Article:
I know what you mean though. I’ve read the article again and to be honest it’s not nearly as sensational as it could have been. Yes, it mentions “crazy-eyes” and an “apparent statanic ritual”, but the writer is reporting what people said. And in the wake of such an event people won’t have had the time to sit down and analyse the events. The councillor, to whom most of those remarks are attributed, had spoken to the children at the school.

    While teenagers generally think they know everything, they’d just witnessed something they only usually see laid on by Hollywood. Of course people will jump the conclusions that it was satanism/music/internet.

    The writer simply reported those comments, did not dress them up as final official fact.

    The case will go to court and the M&G, along with many other publications will cover the outcome. How they cover it, however, is pretty much their call. But when a kid has attacked a bunch of people with a sword you can be sure they won’t give it the same angle as a weather report.

    It was a sensational crime, and the way it is covered will probably be the same.

  7. I havnt read the article, I prefer to avoid filling my head with useless crap.

    However negative news could be inflicting fear. Words like “Crisis, suffering, hunger, murder, rape, agony, pain, hate” are common. And people react to fear in different ways.

    Besides that, there is so much that could affect a person. Bullying, upbringing, personality, social status, social acceptance, ability, patience, trust, loneliness, ones academics, unstable emotions, confusion.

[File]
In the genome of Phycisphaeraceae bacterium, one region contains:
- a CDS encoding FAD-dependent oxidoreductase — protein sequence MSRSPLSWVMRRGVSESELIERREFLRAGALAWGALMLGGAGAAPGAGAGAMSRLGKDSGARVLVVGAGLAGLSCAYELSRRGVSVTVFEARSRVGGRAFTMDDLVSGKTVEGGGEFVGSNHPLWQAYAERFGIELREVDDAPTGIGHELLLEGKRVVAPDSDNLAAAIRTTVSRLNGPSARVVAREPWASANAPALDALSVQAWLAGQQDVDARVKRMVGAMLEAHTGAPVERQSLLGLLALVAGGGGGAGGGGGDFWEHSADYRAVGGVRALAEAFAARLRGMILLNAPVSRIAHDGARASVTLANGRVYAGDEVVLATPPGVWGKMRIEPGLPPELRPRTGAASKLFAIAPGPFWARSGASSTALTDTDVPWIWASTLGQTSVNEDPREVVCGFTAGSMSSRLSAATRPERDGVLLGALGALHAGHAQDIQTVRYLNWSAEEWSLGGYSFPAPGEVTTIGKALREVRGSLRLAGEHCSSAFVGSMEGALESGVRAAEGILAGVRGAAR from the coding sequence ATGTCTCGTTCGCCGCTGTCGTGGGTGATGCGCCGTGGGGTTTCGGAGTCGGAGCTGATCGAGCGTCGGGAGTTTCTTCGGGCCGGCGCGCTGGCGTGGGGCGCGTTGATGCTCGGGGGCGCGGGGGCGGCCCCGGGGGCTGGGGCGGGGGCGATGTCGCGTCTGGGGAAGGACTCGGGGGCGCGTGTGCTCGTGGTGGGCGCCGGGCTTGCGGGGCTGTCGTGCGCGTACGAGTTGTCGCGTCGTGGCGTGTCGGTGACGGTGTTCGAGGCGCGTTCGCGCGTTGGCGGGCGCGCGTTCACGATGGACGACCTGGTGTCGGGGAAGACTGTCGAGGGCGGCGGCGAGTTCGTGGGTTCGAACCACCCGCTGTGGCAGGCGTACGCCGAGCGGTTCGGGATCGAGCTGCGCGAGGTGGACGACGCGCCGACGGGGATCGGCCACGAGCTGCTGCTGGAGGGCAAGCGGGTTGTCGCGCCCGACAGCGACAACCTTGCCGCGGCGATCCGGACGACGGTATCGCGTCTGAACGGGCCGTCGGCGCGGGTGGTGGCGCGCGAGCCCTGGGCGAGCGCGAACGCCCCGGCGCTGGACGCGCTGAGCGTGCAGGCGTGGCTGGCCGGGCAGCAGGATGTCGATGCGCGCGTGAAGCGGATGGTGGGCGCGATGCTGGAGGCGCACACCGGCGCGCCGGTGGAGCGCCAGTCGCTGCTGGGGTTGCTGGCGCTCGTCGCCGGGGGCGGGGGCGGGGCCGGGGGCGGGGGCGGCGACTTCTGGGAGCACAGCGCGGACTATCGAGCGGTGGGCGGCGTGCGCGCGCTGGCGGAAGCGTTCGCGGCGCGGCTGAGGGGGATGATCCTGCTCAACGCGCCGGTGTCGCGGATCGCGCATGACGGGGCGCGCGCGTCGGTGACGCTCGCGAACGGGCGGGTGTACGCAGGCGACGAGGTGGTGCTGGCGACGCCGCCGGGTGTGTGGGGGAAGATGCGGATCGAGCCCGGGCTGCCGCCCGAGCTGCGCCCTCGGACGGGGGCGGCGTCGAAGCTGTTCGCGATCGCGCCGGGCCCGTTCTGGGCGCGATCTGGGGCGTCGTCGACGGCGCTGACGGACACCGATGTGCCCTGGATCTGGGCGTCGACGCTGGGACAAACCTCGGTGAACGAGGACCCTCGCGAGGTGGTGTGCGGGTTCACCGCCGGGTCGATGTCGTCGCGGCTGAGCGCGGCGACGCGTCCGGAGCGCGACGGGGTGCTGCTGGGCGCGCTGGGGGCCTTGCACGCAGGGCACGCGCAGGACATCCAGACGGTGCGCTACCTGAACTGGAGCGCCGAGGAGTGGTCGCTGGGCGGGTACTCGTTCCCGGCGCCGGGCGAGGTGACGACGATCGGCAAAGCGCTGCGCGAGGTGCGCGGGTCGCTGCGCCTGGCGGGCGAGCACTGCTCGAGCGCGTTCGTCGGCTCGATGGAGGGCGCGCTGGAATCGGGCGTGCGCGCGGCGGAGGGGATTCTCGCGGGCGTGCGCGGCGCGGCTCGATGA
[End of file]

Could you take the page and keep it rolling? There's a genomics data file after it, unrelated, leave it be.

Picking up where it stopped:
Surely we all have good and bad inside? I know ones perceptions of good and bad can be entirely different to one another’s…
    Does anyone here reckon the kid understood what he was doing, was wrong?

    Maybe he WAS just a lil messed in the head.. With the parents failing to react to it in time.

    I had a chat with a work colleague the other day about crime in their area etc. And having a paranoid father, Im witness to seeing someone going to the extreme, security wise.
    He was explaining that since crime has increased(in his area), it has become difficult to raise his kids as he would like.

    When I was young, the majority of my friends, I met on the streets in and around me area. During this time, on an average weekend, its was chaos. Roller blading, braais on street corners, downhill skateboarding, bikes, treehouses. Every kid was on a mission.
    What I didnt understand until recently, was that it was the community themselves keeping it safe, living fear free, without even realizing. Slowly this diminished. After a few criminal occurrences. As more and more believed that safer, was indoors. Locking themselves in there own prison. As if they sitting and waiting for it to happen. Allowing an opening.

    Strong communities, stronger society, understanding, trust, morality?

    Who knows…